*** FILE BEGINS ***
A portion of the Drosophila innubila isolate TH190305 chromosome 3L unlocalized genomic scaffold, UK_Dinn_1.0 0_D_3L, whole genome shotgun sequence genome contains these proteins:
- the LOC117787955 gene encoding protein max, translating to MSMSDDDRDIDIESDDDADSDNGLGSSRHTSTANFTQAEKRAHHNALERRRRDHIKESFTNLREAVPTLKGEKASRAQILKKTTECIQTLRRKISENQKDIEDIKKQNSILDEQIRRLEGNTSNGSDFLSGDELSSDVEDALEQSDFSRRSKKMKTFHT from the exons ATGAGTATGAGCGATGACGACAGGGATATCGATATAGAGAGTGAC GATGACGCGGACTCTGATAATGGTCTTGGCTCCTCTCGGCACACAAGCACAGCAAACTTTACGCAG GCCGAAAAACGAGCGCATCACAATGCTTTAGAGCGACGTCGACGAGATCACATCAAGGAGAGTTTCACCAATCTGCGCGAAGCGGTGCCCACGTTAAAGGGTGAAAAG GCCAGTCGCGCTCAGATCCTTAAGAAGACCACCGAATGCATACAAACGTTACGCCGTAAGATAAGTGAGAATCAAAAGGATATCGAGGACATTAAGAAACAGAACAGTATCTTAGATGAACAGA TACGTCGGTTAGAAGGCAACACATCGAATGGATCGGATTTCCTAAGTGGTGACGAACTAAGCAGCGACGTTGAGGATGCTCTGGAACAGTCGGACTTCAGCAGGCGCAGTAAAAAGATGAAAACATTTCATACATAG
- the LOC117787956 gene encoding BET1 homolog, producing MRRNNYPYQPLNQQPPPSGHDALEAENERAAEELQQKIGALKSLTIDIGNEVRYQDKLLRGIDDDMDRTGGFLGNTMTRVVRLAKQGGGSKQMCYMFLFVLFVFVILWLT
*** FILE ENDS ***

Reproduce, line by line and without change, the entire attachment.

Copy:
A portion of the Drosophila innubila isolate TH190305 chromosome 3L unlocalized genomic scaffold, UK_Dinn_1.0 0_D_3L, whole genome shotgun sequence genome contains these proteins:
- the LOC117787955 gene encoding protein max, translating to MSMSDDDRDIDIESDDDADSDNGLGSSRHTSTANFTQAEKRAHHNALERRRRDHIKESFTNLREAVPTLKGEKASRAQILKKTTECIQTLRRKISENQKDIEDIKKQNSILDEQIRRLEGNTSNGSDFLSGDELSSDVEDALEQSDFSRRSKKMKTFHT from the exons ATGAGTATGAGCGATGACGACAGGGATATCGATATAGAGAGTGAC GATGACGCGGACTCTGATAATGGTCTTGGCTCCTCTCGGCACACAAGCACAGCAAACTTTACGCAG GCCGAAAAACGAGCGCATCACAATGCTTTAGAGCGACGTCGACGAGATCACATCAAGGAGAGTTTCACCAATCTGCGCGAAGCGGTGCCCACGTTAAAGGGTGAAAAG GCCAGTCGCGCTCAGATCCTTAAGAAGACCACCGAATGCATACAAACGTTACGCCGTAAGATAAGTGAGAATCAAAAGGATATCGAGGACATTAAGAAACAGAACAGTATCTTAGATGAACAGA TACGTCGGTTAGAAGGCAACACATCGAATGGATCGGATTTCCTAAGTGGTGACGAACTAAGCAGCGACGTTGAGGATGCTCTGGAACAGTCGGACTTCAGCAGGCGCAGTAAAAAGATGAAAACATTTCATACATAG
- the LOC117787956 gene encoding BET1 homolog, producing MRRNNYPYQPLNQQPPPSGHDALEAENERAAEELQQKIGALKSLTIDIGNEVRYQDKLLRGIDDDMDRTGGFLGNTMTRVVRLAKQGGGSKQMCYMFLFVLFVFVILWLT